• To Improve Mississippi Economics, Inc. (TIME, Inc.), whose mission is to provide outreach, training, and technical assistance to urban agricultural producers and organizations that provide access to healthy food in impoverished communities. TIME, Inc. will work in collaboration with FSA and local leaders across the nation to fund partnerships with organizations in the 10 cities where USDA will create new urban county committees in 2024.  
  • Meanwhile, FSA has also awarded cooperative agreements to organizations located in cities where USDA is opening Urban Service Centers, including Grow North Texas in Dallas. Through outreach, education, research and technical assistance, Grow North Texas and other organizations will work to improve the coordination and effectiveness of USDA programs and services for urban and innovative producers, help mitigate economic disruptions by funding projects designed to increase equity in urban food systems by expanding outreach efforts and technical assistance to urban producers.   

More Information   
The new cooperative agreements and Urban Service Center in Dallas and Urban County Committee in Houston are part of USDA’s broader USDA investment in urban agriculture in Texas. Other efforts include:      

  • Urban Agriculture and Innovative Production competitive grants, including one to Small Places in Houston for Project CAPTAN (Community Agricultural Production and Training for Aspiring New‐farmers) to increase food access, community-based production and farmer training in Houston’s East End community. Meanwhile, USDA also awarded a grant to Frazier Revitalization, Inc. to make a significant difference to the economic and nutritional health of the local South Dallas community.
  • Composting and Food Waste Reduction (CFWR) cooperative agreements, including one to the City of Dallas to reduce food waste and simultaneously provide compost to local community gardens.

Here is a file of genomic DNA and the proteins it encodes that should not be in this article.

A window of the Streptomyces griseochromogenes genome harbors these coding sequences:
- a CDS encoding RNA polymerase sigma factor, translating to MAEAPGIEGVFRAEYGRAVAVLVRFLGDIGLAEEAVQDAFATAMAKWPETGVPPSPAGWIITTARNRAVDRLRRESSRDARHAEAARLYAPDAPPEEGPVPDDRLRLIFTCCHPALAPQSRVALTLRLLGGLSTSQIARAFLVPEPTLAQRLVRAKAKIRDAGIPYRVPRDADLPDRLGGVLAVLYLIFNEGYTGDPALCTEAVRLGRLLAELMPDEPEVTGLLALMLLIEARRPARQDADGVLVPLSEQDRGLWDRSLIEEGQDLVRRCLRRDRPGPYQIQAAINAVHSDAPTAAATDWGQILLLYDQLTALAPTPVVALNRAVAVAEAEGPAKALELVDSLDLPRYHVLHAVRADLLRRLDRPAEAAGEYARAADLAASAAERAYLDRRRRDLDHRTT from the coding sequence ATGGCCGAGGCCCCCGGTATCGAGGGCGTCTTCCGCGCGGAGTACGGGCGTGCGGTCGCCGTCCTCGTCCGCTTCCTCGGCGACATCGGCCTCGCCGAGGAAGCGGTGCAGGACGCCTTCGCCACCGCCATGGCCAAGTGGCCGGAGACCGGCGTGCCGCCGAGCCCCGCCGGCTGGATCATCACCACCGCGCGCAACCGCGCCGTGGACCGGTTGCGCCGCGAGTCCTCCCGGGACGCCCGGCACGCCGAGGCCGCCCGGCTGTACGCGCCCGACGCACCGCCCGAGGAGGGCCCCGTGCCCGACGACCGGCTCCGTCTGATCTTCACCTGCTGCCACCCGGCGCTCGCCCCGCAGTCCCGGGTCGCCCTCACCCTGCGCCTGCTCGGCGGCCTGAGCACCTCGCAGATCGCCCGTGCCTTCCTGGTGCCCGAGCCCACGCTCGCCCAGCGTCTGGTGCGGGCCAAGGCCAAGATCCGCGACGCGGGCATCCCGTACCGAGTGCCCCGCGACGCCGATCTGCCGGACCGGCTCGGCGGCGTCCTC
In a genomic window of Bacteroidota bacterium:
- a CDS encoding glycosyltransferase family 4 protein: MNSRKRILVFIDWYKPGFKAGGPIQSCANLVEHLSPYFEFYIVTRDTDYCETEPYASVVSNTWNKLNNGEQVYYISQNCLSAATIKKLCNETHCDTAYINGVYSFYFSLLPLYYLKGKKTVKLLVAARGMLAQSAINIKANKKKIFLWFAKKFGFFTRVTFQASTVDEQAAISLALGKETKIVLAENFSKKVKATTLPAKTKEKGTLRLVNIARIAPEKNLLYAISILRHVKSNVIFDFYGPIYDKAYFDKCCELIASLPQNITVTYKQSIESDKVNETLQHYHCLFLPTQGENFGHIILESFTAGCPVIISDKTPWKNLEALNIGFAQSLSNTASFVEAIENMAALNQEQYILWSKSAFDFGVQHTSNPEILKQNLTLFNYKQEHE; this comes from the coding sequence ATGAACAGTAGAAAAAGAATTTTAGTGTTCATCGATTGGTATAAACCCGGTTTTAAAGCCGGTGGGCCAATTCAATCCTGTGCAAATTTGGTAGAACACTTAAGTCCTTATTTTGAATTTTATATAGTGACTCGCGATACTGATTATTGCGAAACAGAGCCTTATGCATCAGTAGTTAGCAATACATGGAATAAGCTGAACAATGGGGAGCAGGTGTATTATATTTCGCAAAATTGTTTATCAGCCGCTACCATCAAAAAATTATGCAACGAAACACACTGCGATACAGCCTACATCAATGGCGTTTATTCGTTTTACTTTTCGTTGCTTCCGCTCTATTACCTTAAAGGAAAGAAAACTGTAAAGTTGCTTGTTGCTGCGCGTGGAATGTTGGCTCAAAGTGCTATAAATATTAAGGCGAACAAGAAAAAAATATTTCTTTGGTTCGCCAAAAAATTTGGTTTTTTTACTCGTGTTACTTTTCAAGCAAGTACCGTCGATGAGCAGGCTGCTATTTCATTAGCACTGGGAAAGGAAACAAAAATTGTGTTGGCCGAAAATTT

• Partnering with Texas Discovery Gardens to grow the People’s Garden initiative in Dallas.   

To learn more about Urban Service Centers, download our fact sheet or visit our Urban Service Center webpage. To learn more about county committees, visit our County Committees webpage. Visit for more information on programs and services for urban producers.  
The Urban Service Center in Dallas and urban county committee in Houston were announced last week by Agriculture Secretary Tom Vilsack and Deputy Secretary Xochitl Torres Small as part of a significant investment in urban agriculture.  
USDA touches the lives of all Americans each day in so many positive ways. Under the Biden-Harris administration, USDA is transforming America’s food system with a greater focus on more resilient local and regional food production, fairer markets for all producers, ensuring access to safe, healthy and nutritious food in all communities, building new markets and streams of income for farmers and producers using climate smart food and forestry practices, making historic investments in infrastructure and clean energy capabilities in rural America, and committing to equity across the Department by removing systemic barriers and building a workforce more representative of America. To learn more, visit